National Association of Christian Ministers Summary Series

John the Baptist, also known as John the Baptizer, is a significant figure in the New Testament of the Bible. He is considered a prophet and a forerunner to Jesus Christ, preparing the way for His ministry. The primary accounts of John’s life and ministry are found in the Gospels of Matthew, Mark, Luke, and John. Here is a biography of John the Baptist with scriptural citations:

Birth and Lineage:

John the Baptist was born to Zechariah, a priest of the division of Abijah, and his wife Elizabeth, who was a relative of Mary, the mother of Jesus. Their story is recounted in the Gospel of Luke.

Luke 1:5-7: “In the time of Herod king of Judea, there was a priest named Zechariah, who belonged to the priestly division of Abijah; his wife Elizabeth was also a descendant of Aaron. Both of them were righteous in the sight of God, observing all the Lord’s commands and decrees blamelessly. But they were childless because Elizabeth was not able to conceive, and they were both very old.”

Announcement of John’s Birth:

The angel Gabriel appeared to Zechariah while he was serving in the temple, foretelling the birth of John and his mission.

– Luke 1:13-17: “But the angel said to him: ‘Do not be afraid, Zechariah; your prayer has been heard. Your wife Elizabeth will bear you a son, and you are to call him John. He will be a joy and delight to you, and many will rejoice because of his birth, for he will be great in the sight of the Lord. He is never to take wine or other fermented drink, and he will be filled with the Holy Spirit even before he is born. He will bring back many of the people of Israel to the Lord their God. And he will go on before the Lord, in the spirit and power of Elijah, to turn the hearts of the parents to their children and the disobedient to the wisdom of the righteous—to make ready a people prepared for the Lord.'”

Ministry and Preaching:

John began his ministry of baptism and repentance in the wilderness of Judea, calling people to turn away from their sins and prepare for the coming of the Messiah.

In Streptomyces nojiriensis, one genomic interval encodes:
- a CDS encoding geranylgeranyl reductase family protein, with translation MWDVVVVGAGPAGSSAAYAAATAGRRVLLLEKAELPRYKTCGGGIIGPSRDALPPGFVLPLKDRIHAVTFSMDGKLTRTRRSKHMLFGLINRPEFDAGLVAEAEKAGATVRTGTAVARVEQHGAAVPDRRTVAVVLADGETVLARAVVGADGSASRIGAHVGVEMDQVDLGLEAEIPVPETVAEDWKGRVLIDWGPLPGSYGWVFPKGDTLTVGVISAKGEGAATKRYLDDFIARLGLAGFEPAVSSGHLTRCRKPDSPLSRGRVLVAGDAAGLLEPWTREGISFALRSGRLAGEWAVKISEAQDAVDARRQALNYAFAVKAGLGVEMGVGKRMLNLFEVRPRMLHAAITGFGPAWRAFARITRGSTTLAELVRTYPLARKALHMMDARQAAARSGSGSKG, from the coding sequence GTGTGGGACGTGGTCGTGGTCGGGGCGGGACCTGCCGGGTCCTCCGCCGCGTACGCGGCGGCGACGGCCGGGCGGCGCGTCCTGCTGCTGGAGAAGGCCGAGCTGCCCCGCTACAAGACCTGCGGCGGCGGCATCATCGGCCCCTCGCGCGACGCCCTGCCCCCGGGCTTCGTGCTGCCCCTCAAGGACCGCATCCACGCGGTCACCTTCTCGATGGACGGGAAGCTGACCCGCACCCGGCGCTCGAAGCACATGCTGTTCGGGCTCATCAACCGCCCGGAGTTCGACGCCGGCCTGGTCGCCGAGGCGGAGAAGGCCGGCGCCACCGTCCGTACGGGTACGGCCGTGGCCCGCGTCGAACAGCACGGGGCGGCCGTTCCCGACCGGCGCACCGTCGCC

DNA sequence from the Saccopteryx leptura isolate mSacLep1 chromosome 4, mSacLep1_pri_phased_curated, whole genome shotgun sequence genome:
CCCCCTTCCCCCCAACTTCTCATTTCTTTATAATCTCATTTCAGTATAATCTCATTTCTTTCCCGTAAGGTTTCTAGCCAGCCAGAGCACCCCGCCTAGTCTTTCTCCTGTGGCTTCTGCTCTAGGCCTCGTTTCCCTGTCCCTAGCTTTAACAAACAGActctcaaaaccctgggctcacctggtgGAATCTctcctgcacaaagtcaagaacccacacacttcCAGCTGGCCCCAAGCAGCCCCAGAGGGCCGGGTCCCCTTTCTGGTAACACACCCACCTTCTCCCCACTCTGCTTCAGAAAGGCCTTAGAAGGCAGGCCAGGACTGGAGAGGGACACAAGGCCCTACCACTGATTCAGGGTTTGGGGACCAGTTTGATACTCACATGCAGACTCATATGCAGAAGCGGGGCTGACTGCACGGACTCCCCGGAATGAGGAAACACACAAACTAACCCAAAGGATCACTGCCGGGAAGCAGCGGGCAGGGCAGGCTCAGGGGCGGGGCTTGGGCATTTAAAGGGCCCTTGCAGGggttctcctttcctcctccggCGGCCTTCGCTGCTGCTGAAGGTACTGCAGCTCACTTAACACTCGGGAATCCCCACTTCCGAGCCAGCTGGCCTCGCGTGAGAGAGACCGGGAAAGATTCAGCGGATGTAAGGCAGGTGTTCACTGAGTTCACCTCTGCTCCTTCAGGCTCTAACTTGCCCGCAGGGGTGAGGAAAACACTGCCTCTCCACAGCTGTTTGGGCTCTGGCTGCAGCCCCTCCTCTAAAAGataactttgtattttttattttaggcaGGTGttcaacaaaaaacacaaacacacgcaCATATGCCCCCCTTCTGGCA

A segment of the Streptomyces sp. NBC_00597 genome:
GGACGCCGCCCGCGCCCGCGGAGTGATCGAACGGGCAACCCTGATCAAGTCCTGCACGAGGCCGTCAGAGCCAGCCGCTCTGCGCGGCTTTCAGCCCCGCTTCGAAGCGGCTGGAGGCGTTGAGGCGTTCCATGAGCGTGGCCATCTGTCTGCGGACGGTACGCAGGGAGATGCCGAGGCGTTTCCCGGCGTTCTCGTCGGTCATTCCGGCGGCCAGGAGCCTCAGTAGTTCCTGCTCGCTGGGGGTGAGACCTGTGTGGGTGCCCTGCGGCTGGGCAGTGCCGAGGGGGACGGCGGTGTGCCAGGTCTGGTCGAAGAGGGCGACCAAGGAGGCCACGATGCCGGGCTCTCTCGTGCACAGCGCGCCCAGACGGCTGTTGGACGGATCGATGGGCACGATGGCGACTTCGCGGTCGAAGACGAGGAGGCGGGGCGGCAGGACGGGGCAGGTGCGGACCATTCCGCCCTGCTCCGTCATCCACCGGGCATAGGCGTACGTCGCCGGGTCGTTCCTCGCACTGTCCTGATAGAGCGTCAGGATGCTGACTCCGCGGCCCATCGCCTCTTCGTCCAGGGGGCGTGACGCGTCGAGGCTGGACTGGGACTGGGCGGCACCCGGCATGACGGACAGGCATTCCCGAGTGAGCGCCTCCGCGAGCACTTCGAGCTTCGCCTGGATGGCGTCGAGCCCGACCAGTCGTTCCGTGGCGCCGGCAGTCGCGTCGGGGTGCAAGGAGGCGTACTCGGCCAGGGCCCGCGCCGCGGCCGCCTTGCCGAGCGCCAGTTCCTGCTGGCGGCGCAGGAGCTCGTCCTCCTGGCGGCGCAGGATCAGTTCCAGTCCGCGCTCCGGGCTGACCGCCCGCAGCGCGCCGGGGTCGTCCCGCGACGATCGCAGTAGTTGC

Matthew 3:1-3: “In those days, John the Baptist came, preaching in the wilderness of Judea and saying, ‘Repent, for the kingdom of heaven has come near.’ This is he who was spoken of through the prophet Isaiah: ‘A voice of one calling in the wilderness, ‘Prepare the way for the Lord, make straight paths for him.”

Baptism of Jesus:

John baptized Jesus in the Jordan River, and during this event, the Holy Spirit descended upon Jesus, and God the Father proclaimed His approval.

– Matthew 3:13-17: “Then Jesus came from Galilee to the Jordan to be baptized by John. But John tried to deter him, saying, ‘I need to be baptized by you, and do you come to me?’ Jesus replied, ‘Let it be so now; it is proper for us to do this to fulfill all righteousness.’ Then John consented. As soon as Jesus was baptized, he went up out of the water. At that moment, heaven was opened, and he saw the Spirit of God descending like a dove and alighting on him. And a voice from heaven said, ‘This is my Son, whom I love; with him, I am well pleased.'”

Confrontation with Herod:

John fearlessly confronted King Herod Antipas for his immoral relationship with Herodias, his brother’s wife, which led to his imprisonment.

Mark 6:17-18: “For Herod himself had given orders to have John arrested, and he had him bound and put in prison. He did this because of Herodias, his brother Philip’s wife, whom he had married.”

Death and Martyrdom:

John’s ministry eventually led to his martyrdom. Herodias, who held a grudge against John, orchestrated his execution through the daughter of Herodias, who danced before Herod and pleased him.

– Mark 6:27-28: “So, Herod sent an executioner with orders to bring John’s head. The man went, beheaded John in the prison, and brought back his head on a platter. He presented it to the girl, and she gave it to her mother.”

John the Baptist’s life and ministry were vital in preparing the hearts of the people for the coming of Jesus Christ, the Messiah. His message of repentance and baptism had a profound impact on many, and he continues to be revered as a significant figure in Christianity.